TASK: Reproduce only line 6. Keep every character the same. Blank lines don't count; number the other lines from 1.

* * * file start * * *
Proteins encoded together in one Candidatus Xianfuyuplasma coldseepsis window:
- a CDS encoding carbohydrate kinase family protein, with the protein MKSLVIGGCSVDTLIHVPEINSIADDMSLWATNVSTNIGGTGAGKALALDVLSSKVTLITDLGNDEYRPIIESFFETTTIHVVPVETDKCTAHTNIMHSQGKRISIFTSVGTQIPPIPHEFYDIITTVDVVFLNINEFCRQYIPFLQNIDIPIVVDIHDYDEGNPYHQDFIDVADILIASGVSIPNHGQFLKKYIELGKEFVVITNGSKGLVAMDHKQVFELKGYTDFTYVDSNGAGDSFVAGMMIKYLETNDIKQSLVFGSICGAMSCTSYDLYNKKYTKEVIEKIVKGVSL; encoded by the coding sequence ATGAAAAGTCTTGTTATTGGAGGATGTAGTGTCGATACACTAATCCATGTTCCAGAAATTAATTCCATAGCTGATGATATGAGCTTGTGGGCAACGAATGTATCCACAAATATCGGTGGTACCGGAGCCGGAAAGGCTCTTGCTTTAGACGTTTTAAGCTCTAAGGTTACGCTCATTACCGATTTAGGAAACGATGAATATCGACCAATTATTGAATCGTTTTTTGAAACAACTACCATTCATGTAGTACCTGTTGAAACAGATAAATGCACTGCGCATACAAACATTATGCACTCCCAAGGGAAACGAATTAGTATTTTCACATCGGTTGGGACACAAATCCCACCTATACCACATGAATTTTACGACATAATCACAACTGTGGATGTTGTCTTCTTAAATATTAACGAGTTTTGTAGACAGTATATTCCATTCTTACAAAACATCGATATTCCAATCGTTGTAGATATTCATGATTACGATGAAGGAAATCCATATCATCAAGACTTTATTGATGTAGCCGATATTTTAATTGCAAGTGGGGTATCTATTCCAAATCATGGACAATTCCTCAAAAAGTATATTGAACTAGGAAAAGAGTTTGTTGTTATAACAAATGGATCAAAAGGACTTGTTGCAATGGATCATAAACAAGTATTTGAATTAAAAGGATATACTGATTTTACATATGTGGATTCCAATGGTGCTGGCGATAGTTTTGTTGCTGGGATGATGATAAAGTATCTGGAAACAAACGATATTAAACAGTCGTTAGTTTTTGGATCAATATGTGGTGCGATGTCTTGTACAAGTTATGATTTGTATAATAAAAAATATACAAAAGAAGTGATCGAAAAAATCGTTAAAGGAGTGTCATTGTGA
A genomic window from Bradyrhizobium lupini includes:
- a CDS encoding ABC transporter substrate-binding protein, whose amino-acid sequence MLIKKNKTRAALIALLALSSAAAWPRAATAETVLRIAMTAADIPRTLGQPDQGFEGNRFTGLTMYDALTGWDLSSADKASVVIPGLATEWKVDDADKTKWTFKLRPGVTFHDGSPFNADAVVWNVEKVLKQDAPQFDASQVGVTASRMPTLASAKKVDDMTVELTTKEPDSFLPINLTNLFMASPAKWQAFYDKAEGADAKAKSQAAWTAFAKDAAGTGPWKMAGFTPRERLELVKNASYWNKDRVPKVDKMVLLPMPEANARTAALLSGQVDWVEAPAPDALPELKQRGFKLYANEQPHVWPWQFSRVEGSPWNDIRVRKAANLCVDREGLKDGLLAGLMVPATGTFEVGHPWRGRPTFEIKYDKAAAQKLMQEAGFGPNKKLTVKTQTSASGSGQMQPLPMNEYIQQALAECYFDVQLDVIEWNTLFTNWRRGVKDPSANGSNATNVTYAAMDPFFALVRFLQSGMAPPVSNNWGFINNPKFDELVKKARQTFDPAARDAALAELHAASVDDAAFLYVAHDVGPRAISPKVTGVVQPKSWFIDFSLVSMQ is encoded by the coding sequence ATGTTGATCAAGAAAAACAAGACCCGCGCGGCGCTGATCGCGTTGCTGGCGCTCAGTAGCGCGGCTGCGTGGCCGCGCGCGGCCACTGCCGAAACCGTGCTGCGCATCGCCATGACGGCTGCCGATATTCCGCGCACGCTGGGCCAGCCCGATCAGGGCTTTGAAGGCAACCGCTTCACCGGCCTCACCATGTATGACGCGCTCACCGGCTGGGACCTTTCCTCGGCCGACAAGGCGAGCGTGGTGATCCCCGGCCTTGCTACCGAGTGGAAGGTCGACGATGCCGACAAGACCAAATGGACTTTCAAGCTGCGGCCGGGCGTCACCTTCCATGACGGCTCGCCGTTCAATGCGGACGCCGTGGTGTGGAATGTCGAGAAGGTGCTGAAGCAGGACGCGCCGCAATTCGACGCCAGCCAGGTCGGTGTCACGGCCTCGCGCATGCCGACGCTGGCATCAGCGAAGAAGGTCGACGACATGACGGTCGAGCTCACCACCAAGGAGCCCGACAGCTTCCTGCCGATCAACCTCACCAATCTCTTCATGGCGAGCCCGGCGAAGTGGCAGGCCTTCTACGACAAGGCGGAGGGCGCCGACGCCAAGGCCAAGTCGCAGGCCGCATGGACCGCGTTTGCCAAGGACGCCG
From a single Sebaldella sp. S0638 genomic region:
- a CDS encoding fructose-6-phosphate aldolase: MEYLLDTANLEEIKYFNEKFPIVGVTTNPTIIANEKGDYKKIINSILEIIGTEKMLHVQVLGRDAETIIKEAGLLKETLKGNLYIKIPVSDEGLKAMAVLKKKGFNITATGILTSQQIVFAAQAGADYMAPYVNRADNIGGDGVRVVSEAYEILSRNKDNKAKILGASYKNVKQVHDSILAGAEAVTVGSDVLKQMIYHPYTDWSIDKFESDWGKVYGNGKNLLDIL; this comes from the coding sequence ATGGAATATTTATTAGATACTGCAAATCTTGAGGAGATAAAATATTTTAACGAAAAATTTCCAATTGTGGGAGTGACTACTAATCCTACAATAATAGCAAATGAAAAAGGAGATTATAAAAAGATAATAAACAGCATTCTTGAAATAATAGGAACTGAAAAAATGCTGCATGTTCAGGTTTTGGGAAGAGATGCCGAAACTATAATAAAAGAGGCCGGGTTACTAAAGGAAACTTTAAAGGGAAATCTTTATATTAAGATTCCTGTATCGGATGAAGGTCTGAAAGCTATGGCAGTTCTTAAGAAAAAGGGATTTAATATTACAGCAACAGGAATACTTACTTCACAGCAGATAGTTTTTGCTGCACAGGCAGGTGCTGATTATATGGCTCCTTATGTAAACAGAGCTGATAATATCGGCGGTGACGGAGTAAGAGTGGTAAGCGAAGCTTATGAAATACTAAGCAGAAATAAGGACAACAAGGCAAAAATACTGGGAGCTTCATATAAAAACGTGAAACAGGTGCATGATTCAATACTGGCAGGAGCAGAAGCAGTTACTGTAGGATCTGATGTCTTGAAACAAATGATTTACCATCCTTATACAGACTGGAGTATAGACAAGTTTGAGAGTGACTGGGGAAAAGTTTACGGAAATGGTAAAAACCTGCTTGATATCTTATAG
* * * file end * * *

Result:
- a CDS encoding fructose-6-phosphate aldolase: MEYLLDTANLEEIKYFNEKFPIVGVTTNPTIIANEKGDYKKIINSILEIIGTEKMLHVQVLGRDAETIIKEAGLLKETLKGNLYIKIPVSDEGLKAMAVLKKKGFNITATGILTSQQIVFAAQAGADYMAPYVNRADNIGGDGVRVVSEAYEILSRNKDNKAKILGASYKNVKQVHDSILAGAEAVTVGSDVLKQMIYHPYTDWSIDKFESDWGKVYGNGKNLLDIL; this comes from the coding sequence ATGGAATATTTATTAGATACTGCAAATCTTGAGGAGATAAAATATTTTAACGAAAAATTTCCAATTGTGGGAGTGACTACTAATCCTACAATAATAGCAAATGAAAAAGGAGATTATAAAAAGATAATAAACAGCATTCTTGAAATAATAGGAACTGAAAAAATGCTGCATGTTCAGGTTTTGGGAAGAGATGCCGAAACTATAATAAAAGAGGCCGGGTTACTAAAGGAAACTTTAAAGGGAAATCTTTATATTAAGATTCCTGTATCGGATGAAGGTCTGAAAGCTATGGCAGTTCTTAAGAAAAAGGGATTTAATATTACAGCAACAGGAATACTTACTTCACAGCAGATAGTTTTTGCTGCACAGGCAGGTGCTGATTATATGGCTCCTTATGTAAACAGAGCTGATAATATCGGCGGTGACGGAGTAAGAGTGGTAAGCGAAGCTTATGAAATACTAAGCAGAAATAAGGACAACAAGGCAAAAATACTGGGAGCTTCATATAAAAACGTGAAACAGGTGCATGATTCAATACTGGCAGGAGCAGAAGCAGTTACTGTAGGATCTGATGTCTTGAAACAAATGATTTACCATCCTTATACAGACTGGAGTATAGACAAGTTTGAGAGTGACTGGGGAAAAGTTTACGGAAATGGTAAAAACCTGCTTGATATCTTATAG